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  • Our Upping Your Elvis experience was quite exceptional. They engaged, enlightened and entertained us with a 4 hour workshop that was a highlight of our conference. This was all the more impressive as the audience were 250-plus scientists-leaders who normally have a healthy (!) sense of skepticism about interactive workshops. We had fun. We learned. They exceeded our expectations.

    Ron Fuchs, Head of Comms Roche

  • Since starting my business, my group of Personal Trainers have delivered over 60,000 sessions. That’s 60,000 sessions being delivered with more “elvis” than last year…that’s pretty cool!

    Chris Burgess, Personal Trainer, after reading Shine!

  • A lot of the motivation ideas and support to transform the commercial team has come from Upping Your Elvis.

    Fru Hazlitt, Managing Director, Commercial and Online, ITV

  • Upping Your Elvis’s simple, human approach to creative leadership helped to teach the Maxus teams that work is all about how we show up every day, not instilling clever techniques and processes. We have applied the learnings, delivered tangible results and live it every day in the work we do at Maxus.

    Jenny Smith, Global Creative Director Maxus

  • I can say without hyperbole that my week with Chris, Jim and the rest of the Elvis team down in Lyme Regis was one of the most enriching experiences I've had in my career. I immediately came away from the course with a new armoury of skills to help bring out my own creativity and that of others. Months on I am still feeling the effect of how the course has helped me to grow personally, in ways both tangible and tacit.

    Sarah Borland, Director MediaCom

  • It’s not the instrument that makes the music, it’s the player. So much emphasis in the world of innovation and creativity is placed on process, tools and techniques. Chris fully understands it’s the people who make the magic not the structure. Chris is a master at bringing out the creative spark in people to turn dust into something that matters, so that in the words of John Lennon, “We all shine on."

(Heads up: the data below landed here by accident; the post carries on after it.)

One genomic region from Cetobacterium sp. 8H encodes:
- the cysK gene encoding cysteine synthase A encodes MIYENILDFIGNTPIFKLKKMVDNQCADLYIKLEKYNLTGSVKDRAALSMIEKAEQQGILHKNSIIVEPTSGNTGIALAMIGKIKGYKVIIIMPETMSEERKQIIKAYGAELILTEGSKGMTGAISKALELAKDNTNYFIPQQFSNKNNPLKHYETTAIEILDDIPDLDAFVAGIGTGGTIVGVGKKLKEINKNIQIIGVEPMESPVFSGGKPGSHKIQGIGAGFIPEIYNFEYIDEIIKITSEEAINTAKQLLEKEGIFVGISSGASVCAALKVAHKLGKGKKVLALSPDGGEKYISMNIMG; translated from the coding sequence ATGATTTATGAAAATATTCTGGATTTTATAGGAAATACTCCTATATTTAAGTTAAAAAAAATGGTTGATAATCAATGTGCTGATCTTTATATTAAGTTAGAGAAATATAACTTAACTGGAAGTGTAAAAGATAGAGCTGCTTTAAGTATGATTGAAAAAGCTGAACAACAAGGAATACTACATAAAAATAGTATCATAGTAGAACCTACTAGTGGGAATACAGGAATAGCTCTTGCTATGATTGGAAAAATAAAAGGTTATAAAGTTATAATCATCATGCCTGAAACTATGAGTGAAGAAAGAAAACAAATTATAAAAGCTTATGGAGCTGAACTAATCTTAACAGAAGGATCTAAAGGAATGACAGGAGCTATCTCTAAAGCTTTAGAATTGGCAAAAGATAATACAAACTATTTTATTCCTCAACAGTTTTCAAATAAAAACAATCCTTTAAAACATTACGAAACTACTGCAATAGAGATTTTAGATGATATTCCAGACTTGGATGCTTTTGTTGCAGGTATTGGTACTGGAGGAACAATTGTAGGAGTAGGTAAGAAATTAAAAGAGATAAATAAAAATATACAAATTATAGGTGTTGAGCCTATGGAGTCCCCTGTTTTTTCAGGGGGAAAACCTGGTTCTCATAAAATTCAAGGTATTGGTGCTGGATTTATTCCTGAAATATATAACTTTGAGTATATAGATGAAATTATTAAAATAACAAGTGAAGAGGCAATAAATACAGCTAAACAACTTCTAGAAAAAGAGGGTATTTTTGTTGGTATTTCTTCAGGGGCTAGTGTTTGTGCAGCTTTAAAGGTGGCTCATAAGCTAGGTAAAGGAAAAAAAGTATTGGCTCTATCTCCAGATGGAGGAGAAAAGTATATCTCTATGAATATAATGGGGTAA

John Van Vleck, Global Director, Insights, Ideas and Creativity The Coca-Cola Company

  • Upping your Elvis have brought creativity into the heart of everything we do at ITV. They do it in an incredibly engaging fun style which is infectious.

    Kelly Williams, Sales Director ITV

  • Working with Elvis is like Rehab. I am energised and excited by that. I know who I am and what’s great about that.

    Dean Watson, Director, Roche

  • Let Chris Barez-Brown be your idea guru!

    Ken Blanchard, Co-author of the one minute manager

  • The guys are exceptionally good at what they do. I was making a list of the most influential people or things in my career and this was in the top 3.

    Chris Binns, Managing Partner MediaCom

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How to access the power of your subconscious, easily, every day

How to access the power of your subconscious, easily, every day

March 31, 2015

Wikipedia Extract ‘In psychology, the subconscious is the part of consciousness that is not currently in focal awareness. The word “subconscious” represents an anglicized version of the French ‘subconscient’ as coined by the psychologist Pierre Janet (1859-1947), who argued that underneath the layers of critical-thought functions of the conscious mind, lay a powerful awareness that he called ‘the subconscious mind.’

Did you know that your subconscious has the capacity to retain every license plate you see throughout your whole life? Various sources suggest that conscious processing accounts for between just 4% and 15% of our overall thinking. Furthermore, recent research suggests that we never forget an experience, so our subconscious is the most powerful source of creative stimulus available to us and it goes wherever we go.

Many people often wake up just before the alarm goes off. This is our subconscious keeping track of time while we are asleep. If it can do that, imagine what it can bring to the party when you need to think creatively. The trouble is we spend most of our working lives in a rational, logical state making it very difficult to access the benefits of our subconscious. The most creative people go with their gut, their instinct. They have a sense for how something FEELS.

In a research study by Ran Hassin and a team from Israel, they concluded  that “unconscious processes can perform every fundamental, basic-level function that conscious processes can perform”. There is growing evidence that your sub-conscious is smarter than you think and advances in neuro science lend weight to that argument.